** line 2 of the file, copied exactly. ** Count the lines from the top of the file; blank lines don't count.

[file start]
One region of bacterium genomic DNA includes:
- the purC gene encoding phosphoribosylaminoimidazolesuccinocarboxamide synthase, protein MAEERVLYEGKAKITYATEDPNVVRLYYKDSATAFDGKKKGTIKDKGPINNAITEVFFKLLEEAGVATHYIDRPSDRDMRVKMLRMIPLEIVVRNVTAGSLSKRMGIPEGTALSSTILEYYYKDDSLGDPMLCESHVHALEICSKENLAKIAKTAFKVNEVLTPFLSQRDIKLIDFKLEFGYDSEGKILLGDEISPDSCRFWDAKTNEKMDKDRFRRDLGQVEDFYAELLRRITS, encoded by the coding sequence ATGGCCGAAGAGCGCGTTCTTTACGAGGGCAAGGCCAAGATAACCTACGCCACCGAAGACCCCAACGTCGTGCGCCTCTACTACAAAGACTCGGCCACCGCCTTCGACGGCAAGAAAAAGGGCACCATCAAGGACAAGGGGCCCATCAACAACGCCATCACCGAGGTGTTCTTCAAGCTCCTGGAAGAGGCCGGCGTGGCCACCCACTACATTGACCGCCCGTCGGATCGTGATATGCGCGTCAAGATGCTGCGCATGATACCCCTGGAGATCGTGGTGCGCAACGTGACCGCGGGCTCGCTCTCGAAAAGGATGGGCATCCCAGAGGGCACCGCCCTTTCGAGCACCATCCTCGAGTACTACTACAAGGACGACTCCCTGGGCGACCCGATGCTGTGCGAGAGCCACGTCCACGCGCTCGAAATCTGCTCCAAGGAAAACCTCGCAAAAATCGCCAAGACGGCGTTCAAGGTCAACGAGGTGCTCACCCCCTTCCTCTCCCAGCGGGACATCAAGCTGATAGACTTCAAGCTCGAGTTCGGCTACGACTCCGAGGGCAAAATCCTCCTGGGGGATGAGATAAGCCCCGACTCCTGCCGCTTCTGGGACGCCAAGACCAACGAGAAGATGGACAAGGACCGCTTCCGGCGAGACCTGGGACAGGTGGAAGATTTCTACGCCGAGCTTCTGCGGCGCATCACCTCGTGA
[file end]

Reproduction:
- the purC gene encoding phosphoribosylaminoimidazolesuccinocarboxamide synthase, protein MAEERVLYEGKAKITYATEDPNVVRLYYKDSATAFDGKKKGTIKDKGPINNAITEVFFKLLEEAGVATHYIDRPSDRDMRVKMLRMIPLEIVVRNVTAGSLSKRMGIPEGTALSSTILEYYYKDDSLGDPMLCESHVHALEICSKENLAKIAKTAFKVNEVLTPFLSQRDIKLIDFKLEFGYDSEGKILLGDEISPDSCRFWDAKTNEKMDKDRFRRDLGQVEDFYAELLRRITS, encoded by the coding sequence ATGGCCGAAGAGCGCGTTCTTTACGAGGGCAAGGCCAAGATAACCTACGCCACCGAAGACCCCAACGTCGTGCGCCTCTACTACAAAGACTCGGCCACCGCCTTCGACGGCAAGAAAAAGGGCACCATCAAGGACAAGGGGCCCATCAACAACGCCATCACCGAGGTGTTCTTCAAGCTCCTGGAAGAGGCCGGCGTGGCCACCCACTACATTGACCGCCCGTCGGATCGTGATATGCGCGTCAAGATGCTGCGCATGATACCCCTGGAGATCGTGGTGCGCAACGTGACCGCGGGCTCGCTCTCGAAAAGGATGGGCATCCCAGAGGGCACCGCCCTTTCGAGCACCATCCTCGAGTACTACTACAAGGACGACTCCCTGGGCGACCCGATGCTGTGCGAGAGCCACGTCCACGCGCTCGAAATCTGCTCCAAGGAAAACCTCGCAAAAATCGCCAAGACGGCGTTCAAGGTCAACGAGGTGCTCACCCCCTTCCTCTCCCAGCGGGACATCAAGCTGATAGACTTCAAGCTCGAGTTCGGCTACGACTCCGAGGGCAAAATCCTCCTGGGGGATGAGATAAGCCCCGACTCCTGCCGCTTCTGGGACGCCAAGACCAACGAGAAGATGGACAAGGACCGCTTCCGGCGAGACCTGGGACAGGTGGAAGATTTCTACGCCGAGCTTCTGCGGCGCATCACCTCGTGA